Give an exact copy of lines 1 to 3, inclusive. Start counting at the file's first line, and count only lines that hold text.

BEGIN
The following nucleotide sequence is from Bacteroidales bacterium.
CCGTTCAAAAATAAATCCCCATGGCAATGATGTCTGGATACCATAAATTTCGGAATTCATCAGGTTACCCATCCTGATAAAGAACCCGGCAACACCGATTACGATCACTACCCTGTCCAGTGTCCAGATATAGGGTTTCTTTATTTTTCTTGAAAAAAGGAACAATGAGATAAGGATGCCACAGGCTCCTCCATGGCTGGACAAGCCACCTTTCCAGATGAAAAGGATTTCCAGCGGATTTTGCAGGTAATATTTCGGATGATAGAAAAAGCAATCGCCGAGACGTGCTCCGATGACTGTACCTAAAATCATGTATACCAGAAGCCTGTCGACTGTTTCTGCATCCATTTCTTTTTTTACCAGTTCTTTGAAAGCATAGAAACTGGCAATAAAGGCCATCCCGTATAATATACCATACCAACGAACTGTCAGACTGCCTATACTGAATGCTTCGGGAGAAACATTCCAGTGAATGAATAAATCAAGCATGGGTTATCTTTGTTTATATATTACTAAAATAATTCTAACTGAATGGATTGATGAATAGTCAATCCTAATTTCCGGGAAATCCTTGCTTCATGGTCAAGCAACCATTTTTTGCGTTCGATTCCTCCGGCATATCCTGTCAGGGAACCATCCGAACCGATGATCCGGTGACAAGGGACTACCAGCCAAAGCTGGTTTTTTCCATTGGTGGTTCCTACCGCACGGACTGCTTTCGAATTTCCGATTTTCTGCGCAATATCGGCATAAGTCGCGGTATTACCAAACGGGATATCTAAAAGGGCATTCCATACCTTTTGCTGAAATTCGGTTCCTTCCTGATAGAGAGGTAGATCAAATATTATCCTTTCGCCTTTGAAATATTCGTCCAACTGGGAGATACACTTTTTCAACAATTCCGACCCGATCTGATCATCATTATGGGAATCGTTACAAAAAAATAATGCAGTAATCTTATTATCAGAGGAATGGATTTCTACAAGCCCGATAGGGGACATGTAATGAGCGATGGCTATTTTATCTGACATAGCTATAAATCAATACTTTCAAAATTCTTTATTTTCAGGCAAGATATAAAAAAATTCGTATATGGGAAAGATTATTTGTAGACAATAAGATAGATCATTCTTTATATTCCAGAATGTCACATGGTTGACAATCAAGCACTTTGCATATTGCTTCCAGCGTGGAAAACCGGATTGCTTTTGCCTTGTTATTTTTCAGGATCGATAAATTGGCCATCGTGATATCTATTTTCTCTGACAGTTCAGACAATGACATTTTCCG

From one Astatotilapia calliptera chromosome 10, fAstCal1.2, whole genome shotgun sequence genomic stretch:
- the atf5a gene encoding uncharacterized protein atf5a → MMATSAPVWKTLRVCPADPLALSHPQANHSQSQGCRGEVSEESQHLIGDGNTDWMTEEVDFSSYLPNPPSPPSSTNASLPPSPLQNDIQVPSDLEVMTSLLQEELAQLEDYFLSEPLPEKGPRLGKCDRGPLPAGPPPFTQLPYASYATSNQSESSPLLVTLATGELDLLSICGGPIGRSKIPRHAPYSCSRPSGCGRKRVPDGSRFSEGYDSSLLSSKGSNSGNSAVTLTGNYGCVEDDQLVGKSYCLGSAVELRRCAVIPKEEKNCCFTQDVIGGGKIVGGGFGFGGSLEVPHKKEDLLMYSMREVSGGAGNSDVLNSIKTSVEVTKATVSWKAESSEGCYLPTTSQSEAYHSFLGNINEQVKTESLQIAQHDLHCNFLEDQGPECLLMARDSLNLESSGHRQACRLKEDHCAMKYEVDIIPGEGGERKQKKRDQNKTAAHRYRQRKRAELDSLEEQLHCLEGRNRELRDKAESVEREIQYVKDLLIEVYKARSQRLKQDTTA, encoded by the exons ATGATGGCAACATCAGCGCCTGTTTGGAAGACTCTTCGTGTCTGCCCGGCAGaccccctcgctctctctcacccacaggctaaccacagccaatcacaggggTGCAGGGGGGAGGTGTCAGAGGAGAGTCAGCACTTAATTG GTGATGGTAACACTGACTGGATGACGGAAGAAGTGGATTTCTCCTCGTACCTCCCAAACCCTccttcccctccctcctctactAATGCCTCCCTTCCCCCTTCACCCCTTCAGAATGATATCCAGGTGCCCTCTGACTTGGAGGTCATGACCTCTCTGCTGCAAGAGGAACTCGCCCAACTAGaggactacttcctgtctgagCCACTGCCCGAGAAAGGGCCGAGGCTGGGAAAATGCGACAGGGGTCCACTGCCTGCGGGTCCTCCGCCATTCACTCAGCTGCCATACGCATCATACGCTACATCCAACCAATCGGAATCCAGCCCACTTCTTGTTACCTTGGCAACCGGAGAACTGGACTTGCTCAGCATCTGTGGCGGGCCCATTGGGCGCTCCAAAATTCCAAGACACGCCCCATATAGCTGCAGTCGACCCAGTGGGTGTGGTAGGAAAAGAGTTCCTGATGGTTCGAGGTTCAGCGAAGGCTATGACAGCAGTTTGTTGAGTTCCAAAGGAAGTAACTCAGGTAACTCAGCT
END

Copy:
The following nucleotide sequence is from Bacteroidales bacterium.
CCGTTCAAAAATAAATCCCCATGGCAATGATGTCTGGATACCATAAATTTCGGAATTCATCAGGTTACCCATCCTGATAAAGAACCCGGCAACACCGATTACGATCACTACCCTGTCCAGTGTCCAGATATAGGGTTTCTTTATTTTTCTTGAAAAAAGGAACAATGAGATAAGGATGCCACAGGCTCCTCCATGGCTGGACAAGCCACCTTTCCAGATGAAAAGGATTTCCAGCGGATTTTGCAGGTAATATTTCGGATGATAGAAAAAGCAATCGCCGAGACGTGCTCCGATGACTGTACCTAAAATCATGTATACCAGAAGCCTGTCGACTGTTTCTGCATCCATTTCTTTTTTTACCAGTTCTTTGAAAGCATAGAAACTGGCAATAAAGGCCATCCCGTATAATATACCATACCAACGAACTGTCAGACTGCCTATACTGAATGCTTCGGGAGAAACATTCCAGTGAATGAATAAATCAAGCATGGGTTATCTTTGTTTATATATTACTAAAATAATTCTAACTGAATGGATTGATGAATAGTCAATCCTAATTTCCGGGAAATCCTTGCTTCATGGTCAAGCAACCATTTTTTGCGTTCGATTCCTCCGGCATATCCTGTCAGGGAACCATCCGAACCGATGATCCGGTGACAAGGGACTACCAGCCAAAGCTGGTTTTTTCCATTGGTGGTTCCTACCGCACGGACTGCTTTCGAATTTCCGATTTTCTGCGCAATATCGGCATAAGTCGCGGTATTACCAAACGGGATATCTAAAAGGGCATTCCATACCTTTTGCTGAAATTCGGTTCCTTCCTGATAGAGAGGTAGATCAAATATTATCCTTTCGCCTTTGAAATATTCGTCCAACTGGGAGATACACTTTTTCAACAATTCCGACCCGATCTGATCATCATTATGGGAATCGTTACAAAAAAATAATGCAGTAATCTTATTATCAGAGGAATGGATTTCTACAAGCCCGATAGGGGACATGTAATGAGCGATGGCTATTTTATCTGACATAGCTATAAATCAATACTTTCAAAATTCTTTATTTTCAGGCAAGATATAAAAAAATTCGTATATGGGAAAGATTATTTGTAGACAATAAGATAGATCATTCTTTATATTCCAGAATGTCACATGGTTGACAATCAAGCACTTTGCATATTGCTTCCAGCGTGGAAAACCGGATTGCTTTTGCCTTGTTATTTTTCAGGATCGATAAATTGGCCATCGTGATATCTATTTTCTCTGACAGTTCAGACAATGACATTTTCCG

From one Astatotilapia calliptera chromosome 10, fAstCal1.2, whole genome shotgun sequence genomic stretch: